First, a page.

Turkey is a member of the Financial Action Task Force (FATF). Anti-money laundering legislation, conforming to FATF recommendations, was belatedly passed in 1996, and regulations to implement those laws were enacted in 1997. The 1988 UN Drug Convention was signed by Turkey in 1988, approved by the Turkish Parliament in 1995 and formally ratified in 1996.
II. Status of Country
The International Narcotics Control Board (INCB) and the United States Government recognize Turkey as a "traditional" poppy growing country for the licit opiate market. Cultivation is controlled, carefully monitored and there are no indications of diversion to illicit channels. Farming inefficiencies and relatively poor alkaloid content make Turkish poppies only marginally commercial for opiate production (poppy seeds are also a valuable food crop). There is no evidence of illicit poppy cultivation. Other drugs produced in Turkey, marijuana primarily, have no significant impact on the United States.
Turkey is the transit and processing point for most of the heroin that is abused in Europe, and Turkish criminal syndicates control much of the narcotics market in western Europe. The discovery of processing labs and interception of large lots of heroin precursor chemicals such as acetic anhydride indicate that Turkey has become a major refining center for illicit opium products. While the total amount of heroin and less refined opium products that enter Turkey is not certain, DEA estimates that between four and six tons of heroin transit Turkey each month en route to western Europe. We continue to monitor the extent to which the heroin that transits Turkey impacts on the United States. Turkish law enforcement agencies are aware of the role Turkey plays as a narcotics gateway and they respond aggressively.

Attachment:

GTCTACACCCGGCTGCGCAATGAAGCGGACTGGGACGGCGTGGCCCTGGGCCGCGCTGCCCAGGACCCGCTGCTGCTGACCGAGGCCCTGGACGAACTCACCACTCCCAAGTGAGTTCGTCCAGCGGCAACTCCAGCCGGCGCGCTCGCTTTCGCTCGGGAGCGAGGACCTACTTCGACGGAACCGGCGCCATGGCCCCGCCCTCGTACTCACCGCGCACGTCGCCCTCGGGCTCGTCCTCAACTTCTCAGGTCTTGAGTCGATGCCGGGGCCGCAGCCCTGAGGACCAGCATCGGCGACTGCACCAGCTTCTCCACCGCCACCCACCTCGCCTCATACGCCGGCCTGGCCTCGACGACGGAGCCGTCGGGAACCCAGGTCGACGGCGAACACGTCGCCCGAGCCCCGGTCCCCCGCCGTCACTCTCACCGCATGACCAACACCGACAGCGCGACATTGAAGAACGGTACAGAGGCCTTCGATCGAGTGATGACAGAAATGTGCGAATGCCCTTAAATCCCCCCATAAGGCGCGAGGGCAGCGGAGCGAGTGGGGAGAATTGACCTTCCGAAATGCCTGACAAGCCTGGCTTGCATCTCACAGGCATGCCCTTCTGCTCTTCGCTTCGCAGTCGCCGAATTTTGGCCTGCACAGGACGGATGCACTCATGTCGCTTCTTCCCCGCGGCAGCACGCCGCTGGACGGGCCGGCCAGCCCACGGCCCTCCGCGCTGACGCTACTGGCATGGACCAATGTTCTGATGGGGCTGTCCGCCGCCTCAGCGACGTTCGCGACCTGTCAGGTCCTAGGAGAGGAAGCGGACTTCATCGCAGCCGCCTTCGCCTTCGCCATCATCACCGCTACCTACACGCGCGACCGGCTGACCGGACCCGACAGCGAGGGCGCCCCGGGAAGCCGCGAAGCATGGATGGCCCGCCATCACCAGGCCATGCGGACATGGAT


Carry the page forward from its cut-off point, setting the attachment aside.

Anti-money laundering legislation has only recently been enacted. Implementing regulations are complete and the Financial Crimes Investigative Board has been established. FATF and United States observers await the results of Turkish enforcement efforts. Money laundering and corruption are important topics on the country's political agenda. For example, the parliament passed legislation in 1997 calling for the closure of all 78 Turkish casinos, because they are allegedly used to launder proceeds from narcotics trafficking and other criminal activities.
III. Country Actions Against Drugs in 1997
Policy Initiatives. Turkey stepped up efforts to meet FATF anti-money laundering recommendations. The Ministry of Finance has established a Financial Crimes Investigation Board to conduct studies for the prevention of money laundering, exchange information with international organizations, and investigate money laundering cases. The creation of the Board follows passage of anti-money laundering legislation, which criminalizes the laundering of proceeds of narcotics trafficking and other criminal activities, and includes provisions for controlled delivery and asset seizure.
Accomplishments. Enactment of strong regulations implementing Turkey's anti-money laundering laws was the most significant accomplishment of 1997.
Law Enforcement Efforts. During 1997, Turkish law enforcement agencies, including the Turkish National Police, the Jandarma (rural police), Customs and Coast Guard, have seized over three tons each of heroin and hashish, and hundreds of thousands of captagon pills. A total of 3,634 drug-related arrests were made. The Turks maintained close working relationships with counterparts in the United States and many European nations.